2. Every thing is fine but if no one is there to control (properly – this is doubtful in this case), we will surely move back to the rock age. The human brain is the best and worst thing as per my opinion and for most of Indians there is only today. They wont remember the past and they wont think of future. This may look harsh but as per me this is the truth.

  3. @Sujani : Yes, Its everywhere. I think everyone is entitled to his/her own viewpoint and a civilized world should let it stay that way.
    @Bharat : There should be control, I agree. But can’t it be as simple as the Censor board rating the movie as per the contents and then individuals deciding themselves whether they want to see the movie or not?

  4. Hi there,

    I agree that the audience should be able to take the material with a pinch of salt. However, distoring history should be avoided if possible. I know my Mahabharat from the TV series, and due to that I enjoy reading the Gita. Likewise, if movies like Jodhaa Akbar or Mangal Pandey portray wrong history, the audience, especially those abroad, like me, will consider them to be accurate depiction. We can’t please everyone, but proper research should be done on topics that are attempt to depict history. Besides this, I don’t think just a Censor Board rating will do much in people deciding what they can and cannot watch. Society is highly influenced by movies, more so in India where you see people idolize movie stars and you hear Bollywood beats thumping everywhere. Just look at how vastly Indian culture (at least in metros) has changed over the last 10 years. I think a huge credit goes to Bollywood.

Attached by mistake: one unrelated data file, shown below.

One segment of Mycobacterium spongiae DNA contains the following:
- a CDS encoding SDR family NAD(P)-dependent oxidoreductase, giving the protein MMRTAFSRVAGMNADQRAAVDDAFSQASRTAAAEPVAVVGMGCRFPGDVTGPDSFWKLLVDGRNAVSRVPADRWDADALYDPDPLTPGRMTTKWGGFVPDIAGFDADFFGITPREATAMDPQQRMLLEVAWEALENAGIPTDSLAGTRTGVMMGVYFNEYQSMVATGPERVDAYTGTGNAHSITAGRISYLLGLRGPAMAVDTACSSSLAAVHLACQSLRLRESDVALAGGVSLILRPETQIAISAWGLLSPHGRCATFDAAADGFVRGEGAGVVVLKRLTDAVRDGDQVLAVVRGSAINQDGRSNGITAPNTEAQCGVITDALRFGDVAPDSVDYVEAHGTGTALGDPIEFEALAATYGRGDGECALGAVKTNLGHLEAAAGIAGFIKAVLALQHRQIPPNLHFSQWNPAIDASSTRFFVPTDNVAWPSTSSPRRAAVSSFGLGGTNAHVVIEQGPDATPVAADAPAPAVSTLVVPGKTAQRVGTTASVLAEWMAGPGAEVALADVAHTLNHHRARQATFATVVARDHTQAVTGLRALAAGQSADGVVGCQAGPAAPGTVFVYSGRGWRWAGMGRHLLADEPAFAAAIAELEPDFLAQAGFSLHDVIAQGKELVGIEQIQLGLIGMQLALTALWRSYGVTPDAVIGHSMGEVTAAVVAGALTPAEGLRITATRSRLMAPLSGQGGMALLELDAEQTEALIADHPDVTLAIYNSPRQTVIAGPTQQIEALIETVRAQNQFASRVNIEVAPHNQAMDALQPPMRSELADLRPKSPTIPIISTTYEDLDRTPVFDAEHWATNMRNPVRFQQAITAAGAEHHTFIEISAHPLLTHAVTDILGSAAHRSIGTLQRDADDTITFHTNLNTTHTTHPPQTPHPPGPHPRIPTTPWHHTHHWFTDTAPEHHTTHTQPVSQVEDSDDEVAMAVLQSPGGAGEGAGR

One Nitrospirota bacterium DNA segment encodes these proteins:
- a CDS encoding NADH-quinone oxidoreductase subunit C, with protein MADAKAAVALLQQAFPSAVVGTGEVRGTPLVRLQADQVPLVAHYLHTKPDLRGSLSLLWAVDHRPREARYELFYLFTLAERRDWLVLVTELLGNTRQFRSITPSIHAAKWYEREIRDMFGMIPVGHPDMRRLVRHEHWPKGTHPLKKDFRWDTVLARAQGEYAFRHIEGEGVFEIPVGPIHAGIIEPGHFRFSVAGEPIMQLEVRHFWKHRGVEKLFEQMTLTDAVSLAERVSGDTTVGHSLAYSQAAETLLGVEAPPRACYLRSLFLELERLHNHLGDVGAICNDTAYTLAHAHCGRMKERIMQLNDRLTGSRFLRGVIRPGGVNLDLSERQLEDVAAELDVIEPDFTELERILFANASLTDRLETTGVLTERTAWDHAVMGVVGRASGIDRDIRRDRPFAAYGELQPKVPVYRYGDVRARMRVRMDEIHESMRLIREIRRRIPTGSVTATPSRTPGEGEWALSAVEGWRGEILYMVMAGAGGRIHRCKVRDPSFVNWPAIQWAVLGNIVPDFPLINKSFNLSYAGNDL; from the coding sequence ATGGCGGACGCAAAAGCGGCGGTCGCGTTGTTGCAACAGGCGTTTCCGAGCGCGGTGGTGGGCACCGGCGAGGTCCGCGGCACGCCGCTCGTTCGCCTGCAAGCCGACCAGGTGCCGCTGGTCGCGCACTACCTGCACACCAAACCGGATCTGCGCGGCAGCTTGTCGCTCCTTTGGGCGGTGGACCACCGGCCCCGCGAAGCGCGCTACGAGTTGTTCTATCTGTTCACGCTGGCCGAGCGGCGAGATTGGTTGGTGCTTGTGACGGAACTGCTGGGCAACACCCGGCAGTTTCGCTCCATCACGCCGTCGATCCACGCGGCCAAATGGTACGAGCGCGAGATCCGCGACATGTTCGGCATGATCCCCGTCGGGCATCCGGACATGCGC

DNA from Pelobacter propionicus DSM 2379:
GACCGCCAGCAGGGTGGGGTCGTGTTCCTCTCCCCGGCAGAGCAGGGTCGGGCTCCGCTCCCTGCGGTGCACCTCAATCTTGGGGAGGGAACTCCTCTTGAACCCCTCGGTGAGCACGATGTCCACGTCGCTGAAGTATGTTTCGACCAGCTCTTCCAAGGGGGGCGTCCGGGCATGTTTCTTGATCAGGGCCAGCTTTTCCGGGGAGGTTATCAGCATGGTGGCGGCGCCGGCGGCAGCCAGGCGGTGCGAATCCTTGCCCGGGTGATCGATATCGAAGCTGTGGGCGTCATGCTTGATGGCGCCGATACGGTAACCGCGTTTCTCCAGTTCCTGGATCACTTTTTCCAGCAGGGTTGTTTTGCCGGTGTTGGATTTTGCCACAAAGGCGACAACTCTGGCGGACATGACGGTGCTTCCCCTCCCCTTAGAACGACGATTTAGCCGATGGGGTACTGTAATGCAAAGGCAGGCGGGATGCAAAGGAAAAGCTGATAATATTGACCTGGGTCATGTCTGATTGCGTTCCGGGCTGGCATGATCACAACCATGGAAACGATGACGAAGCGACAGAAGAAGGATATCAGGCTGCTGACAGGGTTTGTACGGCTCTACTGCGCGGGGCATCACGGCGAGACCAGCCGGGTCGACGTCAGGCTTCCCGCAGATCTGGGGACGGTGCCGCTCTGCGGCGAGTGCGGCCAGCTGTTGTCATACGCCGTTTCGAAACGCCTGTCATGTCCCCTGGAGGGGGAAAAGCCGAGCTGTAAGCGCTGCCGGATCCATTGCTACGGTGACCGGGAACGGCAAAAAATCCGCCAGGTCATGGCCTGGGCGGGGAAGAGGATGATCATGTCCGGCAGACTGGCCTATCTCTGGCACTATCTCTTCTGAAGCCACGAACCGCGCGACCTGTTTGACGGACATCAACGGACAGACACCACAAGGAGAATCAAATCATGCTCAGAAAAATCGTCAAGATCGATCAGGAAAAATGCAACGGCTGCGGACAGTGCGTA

5. @Shekhar : I would always like to believe that a film maker would always do an in-depth research before making such a movie. How many times did you cross checked that the Mahabharat which you watched on television was distorted or not? Besides, the point is that there will always exist some group of people who won’t agree with the director’s research. Yes, movies highly influence our society, but we should know where to draw the line.